In 2004, the average time for an unprotected computer to get infected with malware was 20 minutes. In 2006, that dropped to 12. These days, it can be measured in seconds. But that metric is typically focused on Windows PCs exploited by virii and bot-nets. What about other platforms like Linux? Anecdotal evidence suggests that it is truly a scary world out there for everyone.

A friend was working on a client’s web pages on a shared-host provider. They were configuring the web server redirects using the hosting provider’s “CPanel” control panel to manipulate the Apache config files. It was all harmless GUI actions, but there must have been a CPanel bug. In the process of adding the redirect command to the .htaccess file, it removed a “deny” flag that enabled uploads via http.

There was no easy way to tell what had happened. It was only after the fact that we discovered the htaccess security hole. In mere minutes – according to the timestamps – the mistake had been discovered and exploited. In the span of less than 24hrs, a fake Australian online banking site had been uploaded, spam had already been distributed using the fake link, and (thankfully) the phishing attempt was reported to the bank’s abuse line.  Major kudos to the Westpac cyber-crime watchdogs!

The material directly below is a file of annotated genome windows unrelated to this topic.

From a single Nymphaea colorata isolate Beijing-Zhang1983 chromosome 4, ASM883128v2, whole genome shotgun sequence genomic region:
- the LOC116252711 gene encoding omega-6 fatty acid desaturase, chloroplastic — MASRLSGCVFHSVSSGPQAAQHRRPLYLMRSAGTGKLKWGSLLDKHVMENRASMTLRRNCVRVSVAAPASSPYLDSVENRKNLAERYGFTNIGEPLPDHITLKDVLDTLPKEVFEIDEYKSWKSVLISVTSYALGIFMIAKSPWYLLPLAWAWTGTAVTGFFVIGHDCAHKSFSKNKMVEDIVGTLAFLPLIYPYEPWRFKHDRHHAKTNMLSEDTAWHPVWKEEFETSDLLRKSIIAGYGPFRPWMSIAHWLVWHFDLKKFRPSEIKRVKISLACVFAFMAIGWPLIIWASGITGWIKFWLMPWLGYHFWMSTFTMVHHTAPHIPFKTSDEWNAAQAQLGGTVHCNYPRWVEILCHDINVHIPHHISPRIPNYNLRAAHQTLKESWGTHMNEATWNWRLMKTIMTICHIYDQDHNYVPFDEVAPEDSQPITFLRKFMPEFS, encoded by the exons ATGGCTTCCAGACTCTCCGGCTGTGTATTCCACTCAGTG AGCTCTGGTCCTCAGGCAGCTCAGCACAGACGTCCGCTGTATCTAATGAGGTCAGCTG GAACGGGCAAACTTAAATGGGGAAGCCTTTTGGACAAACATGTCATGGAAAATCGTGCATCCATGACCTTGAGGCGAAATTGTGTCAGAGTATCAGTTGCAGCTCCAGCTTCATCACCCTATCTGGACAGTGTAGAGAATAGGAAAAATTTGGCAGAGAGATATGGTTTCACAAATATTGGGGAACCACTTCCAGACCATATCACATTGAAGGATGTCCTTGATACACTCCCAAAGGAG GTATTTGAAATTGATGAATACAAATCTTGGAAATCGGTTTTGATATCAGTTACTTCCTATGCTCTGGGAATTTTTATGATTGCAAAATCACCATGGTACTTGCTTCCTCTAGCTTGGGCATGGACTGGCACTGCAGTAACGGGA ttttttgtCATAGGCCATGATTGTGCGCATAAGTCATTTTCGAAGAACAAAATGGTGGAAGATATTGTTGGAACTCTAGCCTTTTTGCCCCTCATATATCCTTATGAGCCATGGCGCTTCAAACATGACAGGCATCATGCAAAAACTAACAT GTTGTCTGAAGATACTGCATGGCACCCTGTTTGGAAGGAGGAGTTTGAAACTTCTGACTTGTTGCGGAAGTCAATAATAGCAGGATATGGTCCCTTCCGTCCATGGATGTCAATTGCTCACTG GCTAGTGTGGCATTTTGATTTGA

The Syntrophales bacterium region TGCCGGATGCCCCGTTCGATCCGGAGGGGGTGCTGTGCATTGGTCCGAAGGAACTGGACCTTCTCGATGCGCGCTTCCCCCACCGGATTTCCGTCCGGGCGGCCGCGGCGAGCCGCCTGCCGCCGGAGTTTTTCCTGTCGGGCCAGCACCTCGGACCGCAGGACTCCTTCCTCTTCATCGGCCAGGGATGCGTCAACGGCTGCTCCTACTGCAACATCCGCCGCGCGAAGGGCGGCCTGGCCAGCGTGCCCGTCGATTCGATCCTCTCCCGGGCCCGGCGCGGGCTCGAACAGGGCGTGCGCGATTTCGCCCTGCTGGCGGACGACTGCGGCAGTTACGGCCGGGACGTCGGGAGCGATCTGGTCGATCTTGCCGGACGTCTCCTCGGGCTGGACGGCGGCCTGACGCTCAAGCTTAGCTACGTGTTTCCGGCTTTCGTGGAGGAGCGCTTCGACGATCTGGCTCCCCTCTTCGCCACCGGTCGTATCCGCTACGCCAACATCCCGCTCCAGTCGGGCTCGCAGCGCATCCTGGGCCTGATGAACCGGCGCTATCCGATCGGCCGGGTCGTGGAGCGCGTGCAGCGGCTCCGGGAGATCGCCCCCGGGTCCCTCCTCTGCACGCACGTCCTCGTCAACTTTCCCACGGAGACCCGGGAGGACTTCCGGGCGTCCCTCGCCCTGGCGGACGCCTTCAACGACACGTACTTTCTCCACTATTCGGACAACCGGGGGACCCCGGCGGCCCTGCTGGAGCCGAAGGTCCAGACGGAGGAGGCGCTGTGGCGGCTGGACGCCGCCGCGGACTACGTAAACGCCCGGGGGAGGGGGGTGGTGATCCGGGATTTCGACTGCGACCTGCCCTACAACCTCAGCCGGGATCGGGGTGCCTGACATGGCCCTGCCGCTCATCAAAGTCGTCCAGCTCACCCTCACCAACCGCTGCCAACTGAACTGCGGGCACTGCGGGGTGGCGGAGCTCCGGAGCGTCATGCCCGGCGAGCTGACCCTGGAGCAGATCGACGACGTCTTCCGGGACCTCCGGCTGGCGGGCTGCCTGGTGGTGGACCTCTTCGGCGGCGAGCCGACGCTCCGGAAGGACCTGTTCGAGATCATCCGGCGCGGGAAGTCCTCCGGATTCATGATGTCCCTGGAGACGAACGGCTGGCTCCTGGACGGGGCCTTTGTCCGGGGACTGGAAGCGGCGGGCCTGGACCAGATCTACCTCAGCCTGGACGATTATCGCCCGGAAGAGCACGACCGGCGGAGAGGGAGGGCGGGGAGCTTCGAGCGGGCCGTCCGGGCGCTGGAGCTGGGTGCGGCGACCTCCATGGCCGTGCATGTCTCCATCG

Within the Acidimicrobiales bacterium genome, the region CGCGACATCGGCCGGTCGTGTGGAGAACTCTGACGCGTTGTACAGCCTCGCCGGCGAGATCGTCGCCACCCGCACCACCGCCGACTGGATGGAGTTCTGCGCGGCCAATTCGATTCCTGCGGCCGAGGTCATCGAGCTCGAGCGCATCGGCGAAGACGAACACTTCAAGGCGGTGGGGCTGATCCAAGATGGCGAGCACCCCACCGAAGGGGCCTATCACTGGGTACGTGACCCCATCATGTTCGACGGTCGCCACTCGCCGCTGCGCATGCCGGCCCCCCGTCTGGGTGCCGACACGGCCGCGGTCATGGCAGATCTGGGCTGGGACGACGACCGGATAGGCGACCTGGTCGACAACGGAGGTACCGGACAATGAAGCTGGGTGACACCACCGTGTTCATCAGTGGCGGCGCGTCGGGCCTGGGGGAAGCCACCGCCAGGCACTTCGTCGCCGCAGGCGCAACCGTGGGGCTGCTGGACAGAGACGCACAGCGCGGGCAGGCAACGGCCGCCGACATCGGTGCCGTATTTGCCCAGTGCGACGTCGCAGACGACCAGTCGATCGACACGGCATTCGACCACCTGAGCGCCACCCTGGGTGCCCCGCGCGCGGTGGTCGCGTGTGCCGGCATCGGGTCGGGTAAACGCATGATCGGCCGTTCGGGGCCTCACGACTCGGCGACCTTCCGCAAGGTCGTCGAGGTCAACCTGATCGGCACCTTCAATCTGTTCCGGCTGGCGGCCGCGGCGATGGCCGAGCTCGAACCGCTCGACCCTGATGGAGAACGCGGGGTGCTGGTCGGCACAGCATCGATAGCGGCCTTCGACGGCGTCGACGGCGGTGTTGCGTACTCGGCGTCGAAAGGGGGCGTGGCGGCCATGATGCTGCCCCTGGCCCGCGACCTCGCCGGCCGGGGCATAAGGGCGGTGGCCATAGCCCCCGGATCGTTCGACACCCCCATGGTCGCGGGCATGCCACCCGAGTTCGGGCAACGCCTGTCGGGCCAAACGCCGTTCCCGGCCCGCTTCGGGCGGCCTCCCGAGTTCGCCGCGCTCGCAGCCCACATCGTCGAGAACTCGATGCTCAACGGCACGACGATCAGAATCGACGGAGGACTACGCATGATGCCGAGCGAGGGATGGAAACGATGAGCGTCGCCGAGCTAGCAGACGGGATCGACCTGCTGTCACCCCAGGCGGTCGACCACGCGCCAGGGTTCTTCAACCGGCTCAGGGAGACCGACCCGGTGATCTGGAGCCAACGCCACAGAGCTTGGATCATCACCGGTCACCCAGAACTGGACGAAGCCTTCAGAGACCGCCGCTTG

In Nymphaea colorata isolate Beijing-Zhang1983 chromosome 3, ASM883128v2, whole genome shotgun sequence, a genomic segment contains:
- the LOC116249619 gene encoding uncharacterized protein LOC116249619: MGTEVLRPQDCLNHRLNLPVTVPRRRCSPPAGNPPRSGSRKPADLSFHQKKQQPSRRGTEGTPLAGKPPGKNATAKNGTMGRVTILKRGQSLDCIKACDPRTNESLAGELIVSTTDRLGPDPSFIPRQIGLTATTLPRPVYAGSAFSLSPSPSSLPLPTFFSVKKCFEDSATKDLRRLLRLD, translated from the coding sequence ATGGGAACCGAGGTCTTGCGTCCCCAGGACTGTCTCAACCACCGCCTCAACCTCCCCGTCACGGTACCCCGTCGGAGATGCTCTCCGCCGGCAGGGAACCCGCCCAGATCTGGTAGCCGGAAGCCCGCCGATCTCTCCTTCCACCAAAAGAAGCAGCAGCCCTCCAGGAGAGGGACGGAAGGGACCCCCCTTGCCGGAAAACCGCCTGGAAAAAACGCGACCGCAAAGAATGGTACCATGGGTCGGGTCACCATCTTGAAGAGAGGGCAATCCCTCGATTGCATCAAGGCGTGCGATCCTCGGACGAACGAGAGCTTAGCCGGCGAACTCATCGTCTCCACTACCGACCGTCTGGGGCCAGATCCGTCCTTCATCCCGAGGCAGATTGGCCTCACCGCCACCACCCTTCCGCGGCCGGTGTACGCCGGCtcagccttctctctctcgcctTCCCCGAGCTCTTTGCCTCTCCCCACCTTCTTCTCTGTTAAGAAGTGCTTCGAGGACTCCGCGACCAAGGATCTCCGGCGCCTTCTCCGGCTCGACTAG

This is not an isolated incident, as web-site infestations in 2009 were up 100% compared to the same period in 2008. Fox and Gizmodo will agree that this is a cautionary tale. Don’t assume it can’t happen to you, and that only the most amateur of webmasters could ever let such a thing happen…

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